The Use of Satire in Gulliver's Travels

903 Words 4 Pages
Satire is a literary work that uses humor, hyperbole, and derision to ridicule the human behaviors and customs. Rather than being judgmental, many writers utilize satire to convey their innovative ideas to change certain aspects of society. From the many writers that used satire to condemn the actions of society, Jonathan Swift's, Gulliver's travels, stands as one of the best satirical work in human history. Published in 1726, Gulliver's travels is an adventure of Lemuel Gulliver whose voyage turns into a series of disasters to various strange islands where he lives with humans and animals of various sizes, behaviors, and philosophies. Through the usage of extended metaphor and symbolism, Swift brings to light numerous religious and …show more content…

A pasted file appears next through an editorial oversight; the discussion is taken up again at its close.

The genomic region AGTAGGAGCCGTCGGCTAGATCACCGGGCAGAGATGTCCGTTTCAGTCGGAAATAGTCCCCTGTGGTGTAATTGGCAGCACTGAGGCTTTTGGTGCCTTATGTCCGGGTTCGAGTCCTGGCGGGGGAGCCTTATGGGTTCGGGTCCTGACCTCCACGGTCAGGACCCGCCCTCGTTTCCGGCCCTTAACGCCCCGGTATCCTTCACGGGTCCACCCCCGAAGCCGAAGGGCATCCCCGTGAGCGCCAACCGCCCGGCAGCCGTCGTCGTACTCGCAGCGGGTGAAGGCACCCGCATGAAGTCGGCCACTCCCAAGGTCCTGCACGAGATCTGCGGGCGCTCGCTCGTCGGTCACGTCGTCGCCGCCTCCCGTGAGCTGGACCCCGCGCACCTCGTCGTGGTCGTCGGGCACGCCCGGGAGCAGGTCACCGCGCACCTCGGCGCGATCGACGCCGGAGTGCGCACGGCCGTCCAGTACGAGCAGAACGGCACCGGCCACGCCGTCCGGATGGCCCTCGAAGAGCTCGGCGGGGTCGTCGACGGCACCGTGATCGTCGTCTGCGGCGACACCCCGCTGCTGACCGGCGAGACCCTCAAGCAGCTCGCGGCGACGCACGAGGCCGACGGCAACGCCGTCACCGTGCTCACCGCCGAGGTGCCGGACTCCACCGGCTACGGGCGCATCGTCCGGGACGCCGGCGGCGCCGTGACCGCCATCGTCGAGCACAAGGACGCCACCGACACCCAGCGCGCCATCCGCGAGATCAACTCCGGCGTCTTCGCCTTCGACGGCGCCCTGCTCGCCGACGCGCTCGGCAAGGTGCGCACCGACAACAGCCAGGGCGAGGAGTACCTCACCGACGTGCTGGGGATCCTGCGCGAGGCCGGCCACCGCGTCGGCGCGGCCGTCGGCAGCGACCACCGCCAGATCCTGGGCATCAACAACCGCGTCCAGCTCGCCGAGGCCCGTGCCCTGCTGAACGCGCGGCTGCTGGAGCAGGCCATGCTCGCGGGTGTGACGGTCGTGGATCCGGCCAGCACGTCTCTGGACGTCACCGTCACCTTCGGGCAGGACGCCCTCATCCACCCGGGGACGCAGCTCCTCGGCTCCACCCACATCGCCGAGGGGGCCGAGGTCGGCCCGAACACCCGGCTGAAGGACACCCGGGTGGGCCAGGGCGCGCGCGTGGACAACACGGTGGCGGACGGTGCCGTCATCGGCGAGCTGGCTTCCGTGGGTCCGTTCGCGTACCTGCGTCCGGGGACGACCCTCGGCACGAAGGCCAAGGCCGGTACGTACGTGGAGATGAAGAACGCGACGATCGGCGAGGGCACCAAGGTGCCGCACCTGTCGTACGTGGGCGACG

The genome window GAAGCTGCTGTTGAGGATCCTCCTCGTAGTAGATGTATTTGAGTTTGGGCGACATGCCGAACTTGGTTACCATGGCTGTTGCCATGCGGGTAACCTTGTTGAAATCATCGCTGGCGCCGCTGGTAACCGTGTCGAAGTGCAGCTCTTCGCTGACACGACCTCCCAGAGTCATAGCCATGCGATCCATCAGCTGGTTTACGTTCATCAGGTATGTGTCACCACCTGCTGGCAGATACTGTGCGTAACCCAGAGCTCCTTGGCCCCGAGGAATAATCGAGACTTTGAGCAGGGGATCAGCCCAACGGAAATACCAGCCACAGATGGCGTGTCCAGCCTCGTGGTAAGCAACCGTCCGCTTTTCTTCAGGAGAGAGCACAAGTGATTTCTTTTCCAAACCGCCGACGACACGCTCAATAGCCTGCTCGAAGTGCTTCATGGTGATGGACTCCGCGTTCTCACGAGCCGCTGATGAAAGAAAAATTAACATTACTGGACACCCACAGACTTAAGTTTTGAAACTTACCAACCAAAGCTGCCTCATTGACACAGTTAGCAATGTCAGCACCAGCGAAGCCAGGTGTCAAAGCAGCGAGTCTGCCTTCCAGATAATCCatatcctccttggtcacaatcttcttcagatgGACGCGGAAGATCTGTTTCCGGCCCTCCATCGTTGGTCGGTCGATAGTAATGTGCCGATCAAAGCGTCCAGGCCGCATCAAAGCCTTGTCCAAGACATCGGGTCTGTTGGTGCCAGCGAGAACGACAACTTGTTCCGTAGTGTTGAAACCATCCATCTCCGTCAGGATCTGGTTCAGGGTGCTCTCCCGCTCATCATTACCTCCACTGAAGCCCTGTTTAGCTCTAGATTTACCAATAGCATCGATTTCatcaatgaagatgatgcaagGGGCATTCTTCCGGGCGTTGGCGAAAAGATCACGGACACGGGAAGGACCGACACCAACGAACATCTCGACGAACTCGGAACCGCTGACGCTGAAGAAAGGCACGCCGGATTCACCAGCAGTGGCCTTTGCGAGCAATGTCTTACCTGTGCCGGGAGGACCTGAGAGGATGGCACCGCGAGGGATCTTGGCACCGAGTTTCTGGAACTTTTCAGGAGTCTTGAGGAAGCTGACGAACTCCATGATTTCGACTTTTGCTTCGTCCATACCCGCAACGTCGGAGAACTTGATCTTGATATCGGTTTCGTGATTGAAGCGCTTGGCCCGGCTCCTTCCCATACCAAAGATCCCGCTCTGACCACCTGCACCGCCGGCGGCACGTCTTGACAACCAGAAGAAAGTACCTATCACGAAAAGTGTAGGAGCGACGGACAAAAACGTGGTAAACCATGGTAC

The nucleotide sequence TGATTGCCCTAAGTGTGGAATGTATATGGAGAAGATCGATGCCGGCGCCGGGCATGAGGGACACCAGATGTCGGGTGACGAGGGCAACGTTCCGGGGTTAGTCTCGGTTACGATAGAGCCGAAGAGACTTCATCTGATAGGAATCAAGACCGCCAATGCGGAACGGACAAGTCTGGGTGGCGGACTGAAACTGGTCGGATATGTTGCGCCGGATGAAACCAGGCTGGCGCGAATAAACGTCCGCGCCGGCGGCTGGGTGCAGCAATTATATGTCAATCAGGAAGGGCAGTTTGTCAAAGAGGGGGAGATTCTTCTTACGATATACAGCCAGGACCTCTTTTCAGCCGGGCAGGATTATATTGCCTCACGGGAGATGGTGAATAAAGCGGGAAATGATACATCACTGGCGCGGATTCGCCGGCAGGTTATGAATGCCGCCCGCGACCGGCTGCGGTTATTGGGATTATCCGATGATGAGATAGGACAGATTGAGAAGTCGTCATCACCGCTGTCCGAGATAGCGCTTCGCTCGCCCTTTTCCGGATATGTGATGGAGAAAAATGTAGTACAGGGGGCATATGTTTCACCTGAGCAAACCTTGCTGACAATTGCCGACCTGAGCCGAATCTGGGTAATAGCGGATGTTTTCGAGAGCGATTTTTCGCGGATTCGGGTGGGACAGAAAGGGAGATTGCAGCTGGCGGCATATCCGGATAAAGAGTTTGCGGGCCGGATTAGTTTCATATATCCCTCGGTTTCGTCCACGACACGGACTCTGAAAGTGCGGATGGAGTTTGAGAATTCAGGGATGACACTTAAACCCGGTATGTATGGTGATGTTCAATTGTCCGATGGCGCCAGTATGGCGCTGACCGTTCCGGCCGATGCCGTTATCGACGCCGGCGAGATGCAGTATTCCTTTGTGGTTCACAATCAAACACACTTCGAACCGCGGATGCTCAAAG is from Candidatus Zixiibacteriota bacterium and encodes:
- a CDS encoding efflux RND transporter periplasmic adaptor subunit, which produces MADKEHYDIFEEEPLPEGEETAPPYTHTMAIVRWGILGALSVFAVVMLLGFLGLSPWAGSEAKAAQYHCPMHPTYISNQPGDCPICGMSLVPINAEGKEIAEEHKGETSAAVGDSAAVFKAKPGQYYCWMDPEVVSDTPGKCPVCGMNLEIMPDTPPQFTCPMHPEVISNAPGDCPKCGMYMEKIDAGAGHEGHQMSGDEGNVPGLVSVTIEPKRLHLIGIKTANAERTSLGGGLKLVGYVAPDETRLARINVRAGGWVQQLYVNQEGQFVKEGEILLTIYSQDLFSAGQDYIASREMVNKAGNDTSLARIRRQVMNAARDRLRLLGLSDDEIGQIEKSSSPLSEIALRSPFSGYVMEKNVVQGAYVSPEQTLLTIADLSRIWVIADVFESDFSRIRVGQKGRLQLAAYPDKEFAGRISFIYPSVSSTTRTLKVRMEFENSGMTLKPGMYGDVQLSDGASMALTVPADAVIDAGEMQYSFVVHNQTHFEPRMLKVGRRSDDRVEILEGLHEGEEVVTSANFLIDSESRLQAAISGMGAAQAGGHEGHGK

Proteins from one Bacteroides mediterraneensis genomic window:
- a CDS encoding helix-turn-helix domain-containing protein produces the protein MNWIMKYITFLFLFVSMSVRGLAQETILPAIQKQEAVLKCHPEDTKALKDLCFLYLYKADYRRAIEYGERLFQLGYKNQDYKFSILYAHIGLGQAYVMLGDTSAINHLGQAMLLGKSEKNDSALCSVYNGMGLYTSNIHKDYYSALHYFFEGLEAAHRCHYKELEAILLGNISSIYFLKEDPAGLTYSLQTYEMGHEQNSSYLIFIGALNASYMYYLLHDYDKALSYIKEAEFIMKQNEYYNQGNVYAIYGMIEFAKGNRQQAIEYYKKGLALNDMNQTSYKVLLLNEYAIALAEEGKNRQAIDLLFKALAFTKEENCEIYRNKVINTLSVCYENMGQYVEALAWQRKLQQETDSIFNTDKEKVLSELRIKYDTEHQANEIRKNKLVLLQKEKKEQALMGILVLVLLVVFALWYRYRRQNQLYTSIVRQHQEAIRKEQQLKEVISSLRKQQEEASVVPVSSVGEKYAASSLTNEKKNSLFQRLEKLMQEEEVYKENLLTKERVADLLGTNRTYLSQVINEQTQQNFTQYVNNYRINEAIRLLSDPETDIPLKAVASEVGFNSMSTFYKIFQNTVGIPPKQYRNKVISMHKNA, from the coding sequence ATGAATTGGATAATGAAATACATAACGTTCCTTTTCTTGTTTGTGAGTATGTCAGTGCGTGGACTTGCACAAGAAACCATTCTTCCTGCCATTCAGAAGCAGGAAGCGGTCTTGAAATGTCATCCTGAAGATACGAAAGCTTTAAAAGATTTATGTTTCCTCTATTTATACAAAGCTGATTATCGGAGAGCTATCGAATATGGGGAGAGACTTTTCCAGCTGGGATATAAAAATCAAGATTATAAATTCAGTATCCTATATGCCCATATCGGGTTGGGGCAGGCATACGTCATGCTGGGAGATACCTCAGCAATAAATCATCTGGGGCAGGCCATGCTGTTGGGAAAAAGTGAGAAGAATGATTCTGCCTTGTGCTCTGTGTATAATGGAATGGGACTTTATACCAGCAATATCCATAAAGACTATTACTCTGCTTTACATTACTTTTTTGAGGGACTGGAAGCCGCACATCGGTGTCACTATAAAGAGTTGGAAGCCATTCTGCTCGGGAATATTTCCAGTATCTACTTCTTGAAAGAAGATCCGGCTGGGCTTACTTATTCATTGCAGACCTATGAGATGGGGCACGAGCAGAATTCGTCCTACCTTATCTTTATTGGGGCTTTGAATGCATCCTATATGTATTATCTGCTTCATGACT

They are mean, cruel, and morally corrupt. Filled with greed and ingratitude they shoot at Gulliver with their small weapons that seem only to tickle Gulliver. After they notice that his not looking for trouble, they offer him food and grant him citizenship in their land. By making the Lilliputians small, powerful people, Swift satirizes the attitude of the English Government at the time. To effectively satirize the politics of England, Swift uses various political parties to convey his message. In Lilliput, there are two political parties; The Trameckson—who are also known as the high heels, and the Slamecksan, who are also known as low heels. Swift uses the trameckson and the Slamecksan to "satirize two of the two most powerful English Parties." (Bullit) "The Tramecksan Party is mostly conservative and supports the ancient constitution of Lilliput." (Ewald) The emperor of Lilliput, however, favors the slamecksoan and allows only low heels into the administration. “The animosity of these two factions runs so high that they will neither eat, nor drink, nor speak to each other.”(Swift chap. iv) Moreover, by characterizing the Lilliputians as morally corrupt, Swift satirizes the political aspect of the English Society. For example, "Swift's model for Flimnap was Robert Walpole, the leader of the Whigs and England's first prime minister in the modern sense." (Soens) By making Flimnap, the most skillfully rope dancer, Swift demonstrates how
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